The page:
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This chapter is from the book

This chapter is from the book

Configuring Novell Storage Services

Test Objective Covered:

  • Set Up and Configure NSS (continued)

Configuring Novell Storage Services (NSS) is much simpler than its architecture suggests. All you have to do is design the NSS volume to identify its intended purpose and then create it. Well...it's not actually that easy. In fact, before you can create an NSS volume, you must first create a partition and a storage pool. It's a three-step process, as you'll learn in just a moment.

Although NSS is installed and configured by default during NetWare 6 installation, you may end up configuring additional volumes after the fact. You should follow the same general planning strategies for NSS volumes that apply to creating traditional volumes. In this lesson, we'll explore the three steps necessary to configure NSS volumes. In addition, you'll learn how to configure traditional volumes, how to convert traditional volumes to NSS, and how to install software RAID using NSS. In summary, the four sections of this lesson are

  • "NSS Preparation"

  • "NSS Volume Configuration"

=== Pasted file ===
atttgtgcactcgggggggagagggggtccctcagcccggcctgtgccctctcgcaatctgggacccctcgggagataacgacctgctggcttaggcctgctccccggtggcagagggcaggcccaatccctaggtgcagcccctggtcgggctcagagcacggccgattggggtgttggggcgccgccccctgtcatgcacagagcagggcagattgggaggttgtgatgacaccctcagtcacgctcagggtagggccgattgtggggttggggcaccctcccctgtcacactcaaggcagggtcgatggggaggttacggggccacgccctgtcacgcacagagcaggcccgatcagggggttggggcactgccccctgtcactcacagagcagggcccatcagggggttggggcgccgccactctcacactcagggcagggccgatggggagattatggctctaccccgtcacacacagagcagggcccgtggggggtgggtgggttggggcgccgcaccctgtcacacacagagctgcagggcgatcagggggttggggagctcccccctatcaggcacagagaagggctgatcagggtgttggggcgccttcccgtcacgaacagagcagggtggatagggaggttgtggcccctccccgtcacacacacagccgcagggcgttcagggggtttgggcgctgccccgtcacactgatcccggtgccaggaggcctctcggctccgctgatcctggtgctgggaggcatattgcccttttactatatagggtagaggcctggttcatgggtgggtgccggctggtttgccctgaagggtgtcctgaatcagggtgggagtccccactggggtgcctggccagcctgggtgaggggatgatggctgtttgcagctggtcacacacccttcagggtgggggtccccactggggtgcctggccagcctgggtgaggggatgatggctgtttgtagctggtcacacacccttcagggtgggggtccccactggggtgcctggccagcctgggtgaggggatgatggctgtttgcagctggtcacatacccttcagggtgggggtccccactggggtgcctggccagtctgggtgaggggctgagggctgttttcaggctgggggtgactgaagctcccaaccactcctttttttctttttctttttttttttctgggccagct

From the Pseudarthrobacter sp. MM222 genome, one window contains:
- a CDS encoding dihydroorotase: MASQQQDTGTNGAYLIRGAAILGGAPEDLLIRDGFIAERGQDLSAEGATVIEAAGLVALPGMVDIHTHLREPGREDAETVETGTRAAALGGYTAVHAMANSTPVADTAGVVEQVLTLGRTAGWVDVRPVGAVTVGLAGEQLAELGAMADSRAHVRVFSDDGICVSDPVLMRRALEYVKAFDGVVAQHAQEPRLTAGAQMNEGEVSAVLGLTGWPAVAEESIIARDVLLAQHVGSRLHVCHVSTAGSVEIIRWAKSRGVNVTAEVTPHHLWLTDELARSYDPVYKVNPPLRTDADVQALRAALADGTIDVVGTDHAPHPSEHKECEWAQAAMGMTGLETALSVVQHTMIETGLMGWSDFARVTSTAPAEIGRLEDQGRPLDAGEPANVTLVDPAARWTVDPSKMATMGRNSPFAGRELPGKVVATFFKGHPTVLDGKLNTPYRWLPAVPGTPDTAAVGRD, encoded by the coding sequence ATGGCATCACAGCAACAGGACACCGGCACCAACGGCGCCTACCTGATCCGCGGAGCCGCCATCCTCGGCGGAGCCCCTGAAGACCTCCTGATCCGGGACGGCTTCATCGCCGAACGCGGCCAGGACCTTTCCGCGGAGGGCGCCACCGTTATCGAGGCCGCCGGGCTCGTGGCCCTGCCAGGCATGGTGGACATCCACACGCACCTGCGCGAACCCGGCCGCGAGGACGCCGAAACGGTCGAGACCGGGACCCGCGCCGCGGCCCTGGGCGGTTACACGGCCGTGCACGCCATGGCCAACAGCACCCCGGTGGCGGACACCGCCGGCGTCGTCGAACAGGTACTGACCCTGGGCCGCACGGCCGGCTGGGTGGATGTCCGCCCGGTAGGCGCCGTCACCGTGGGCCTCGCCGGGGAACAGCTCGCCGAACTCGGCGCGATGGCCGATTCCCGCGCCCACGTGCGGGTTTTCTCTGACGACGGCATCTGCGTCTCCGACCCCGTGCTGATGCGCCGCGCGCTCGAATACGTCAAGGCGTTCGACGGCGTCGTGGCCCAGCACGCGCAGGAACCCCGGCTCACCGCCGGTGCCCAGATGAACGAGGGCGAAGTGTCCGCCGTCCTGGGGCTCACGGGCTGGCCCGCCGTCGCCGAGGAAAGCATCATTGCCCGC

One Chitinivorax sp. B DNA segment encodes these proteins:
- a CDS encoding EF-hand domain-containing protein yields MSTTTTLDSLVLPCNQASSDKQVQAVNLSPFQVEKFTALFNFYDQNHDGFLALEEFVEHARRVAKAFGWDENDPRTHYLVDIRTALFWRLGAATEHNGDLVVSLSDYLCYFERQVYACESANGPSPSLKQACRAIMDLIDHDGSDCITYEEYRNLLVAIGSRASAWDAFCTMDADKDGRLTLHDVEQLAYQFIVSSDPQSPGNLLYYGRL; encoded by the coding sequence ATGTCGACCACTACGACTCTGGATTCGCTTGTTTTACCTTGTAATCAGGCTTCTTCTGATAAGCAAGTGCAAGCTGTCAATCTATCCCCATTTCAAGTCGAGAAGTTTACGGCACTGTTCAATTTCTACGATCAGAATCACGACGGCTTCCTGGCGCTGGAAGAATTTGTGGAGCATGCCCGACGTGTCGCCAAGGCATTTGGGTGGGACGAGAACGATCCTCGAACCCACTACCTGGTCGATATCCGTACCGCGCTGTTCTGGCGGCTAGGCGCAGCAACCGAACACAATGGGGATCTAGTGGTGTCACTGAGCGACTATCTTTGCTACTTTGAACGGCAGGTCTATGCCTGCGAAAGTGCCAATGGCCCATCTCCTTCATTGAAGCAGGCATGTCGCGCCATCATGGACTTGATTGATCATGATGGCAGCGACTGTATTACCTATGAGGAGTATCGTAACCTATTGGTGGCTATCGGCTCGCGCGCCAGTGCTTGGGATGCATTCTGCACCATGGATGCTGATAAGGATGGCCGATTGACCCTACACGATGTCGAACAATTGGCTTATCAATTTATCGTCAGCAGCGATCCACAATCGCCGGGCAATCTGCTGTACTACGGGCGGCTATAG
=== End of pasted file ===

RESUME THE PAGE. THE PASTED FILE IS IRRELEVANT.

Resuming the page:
• "Traditional Volume Configuration"

  • "NSS Software RAID Configuration"

NSS Preparation

Before you can configure NSS partitions, storage pools, and volumes, you must ensure that your server meets these minimum system requirements:

  • A server running NetWare 6

  • At least 10MB of free space to create an NSS storage pool and logical volume

  • Sixty percent of server cache buffers available

Of all these NSS system requirements, server cache buffers are the trickiest. By default, NSS uses 60% of the server's cache buffers to temporarily store data files in RAM. By default, each cache buffer consumes 4KB of server memory.

The good news is you can change the NSS cache buffer allocation at any time by using either integers (with a range from 256 to 1,048,576 cache buffers) or percentages (calculated as a percentage of server cache buffers). You should adjust your NSS cache buffer allocation according to the number of NSS volumes on your server. If most volumes on the server are NSS volumes, consider allocating a larger cache buffer pool—say 80%. Doing so optimizes server performance and leaves sufficient cache buffers available for non-NSS tasks.

As a network administrator, you can configure NSS cache buffer allocation in one of three ways:

  • MONITOR—You can use the MONITOR server utility as shown in Figure 3.10 to configure the NSS cache buffer allocation. Simply choose Server Parameters and Novell Storage Services. The Cache Buffer Allocation parameter will then appear.